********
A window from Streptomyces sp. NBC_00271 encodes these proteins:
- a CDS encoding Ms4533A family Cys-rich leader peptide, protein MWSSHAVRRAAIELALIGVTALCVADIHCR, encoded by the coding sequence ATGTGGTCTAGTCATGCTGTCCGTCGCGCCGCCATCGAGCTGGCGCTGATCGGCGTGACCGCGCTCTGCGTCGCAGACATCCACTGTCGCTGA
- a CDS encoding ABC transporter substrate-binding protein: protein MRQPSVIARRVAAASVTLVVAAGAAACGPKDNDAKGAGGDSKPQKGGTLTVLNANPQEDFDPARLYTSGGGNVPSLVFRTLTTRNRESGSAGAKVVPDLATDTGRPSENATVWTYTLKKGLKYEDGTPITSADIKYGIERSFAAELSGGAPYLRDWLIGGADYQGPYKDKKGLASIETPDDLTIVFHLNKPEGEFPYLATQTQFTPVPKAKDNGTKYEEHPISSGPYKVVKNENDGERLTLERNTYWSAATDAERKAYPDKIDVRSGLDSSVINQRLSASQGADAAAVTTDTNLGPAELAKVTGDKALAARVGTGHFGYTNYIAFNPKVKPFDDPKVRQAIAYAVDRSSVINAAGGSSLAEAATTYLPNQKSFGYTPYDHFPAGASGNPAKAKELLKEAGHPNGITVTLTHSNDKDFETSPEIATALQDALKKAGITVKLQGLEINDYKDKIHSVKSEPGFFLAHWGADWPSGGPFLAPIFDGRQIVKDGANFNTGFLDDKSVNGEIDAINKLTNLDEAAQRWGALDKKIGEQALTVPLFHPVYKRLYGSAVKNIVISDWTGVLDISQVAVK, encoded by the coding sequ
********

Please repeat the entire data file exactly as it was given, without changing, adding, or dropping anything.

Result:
A window from Streptomyces sp. NBC_00271 encodes these proteins:
- a CDS encoding Ms4533A family Cys-rich leader peptide, protein MWSSHAVRRAAIELALIGVTALCVADIHCR, encoded by the coding sequence ATGTGGTCTAGTCATGCTGTCCGTCGCGCCGCCATCGAGCTGGCGCTGATCGGCGTGACCGCGCTCTGCGTCGCAGACATCCACTGTCGCTGA
- a CDS encoding ABC transporter substrate-binding protein: protein MRQPSVIARRVAAASVTLVVAAGAAACGPKDNDAKGAGGDSKPQKGGTLTVLNANPQEDFDPARLYTSGGGNVPSLVFRTLTTRNRESGSAGAKVVPDLATDTGRPSENATVWTYTLKKGLKYEDGTPITSADIKYGIERSFAAELSGGAPYLRDWLIGGADYQGPYKDKKGLASIETPDDLTIVFHLNKPEGEFPYLATQTQFTPVPKAKDNGTKYEEHPISSGPYKVVKNENDGERLTLERNTYWSAATDAERKAYPDKIDVRSGLDSSVINQRLSASQGADAAAVTTDTNLGPAELAKVTGDKALAARVGTGHFGYTNYIAFNPKVKPFDDPKVRQAIAYAVDRSSVINAAGGSSLAEAATTYLPNQKSFGYTPYDHFPAGASGNPAKAKELLKEAGHPNGITVTLTHSNDKDFETSPEIATALQDALKKAGITVKLQGLEINDYKDKIHSVKSEPGFFLAHWGADWPSGGPFLAPIFDGRQIVKDGANFNTGFLDDKSVNGEIDAINKLTNLDEAAQRWGALDKKIGEQALTVPLFHPVYKRLYGSAVKNIVISDWTGVLDISQVAVK, encoded by the coding sequ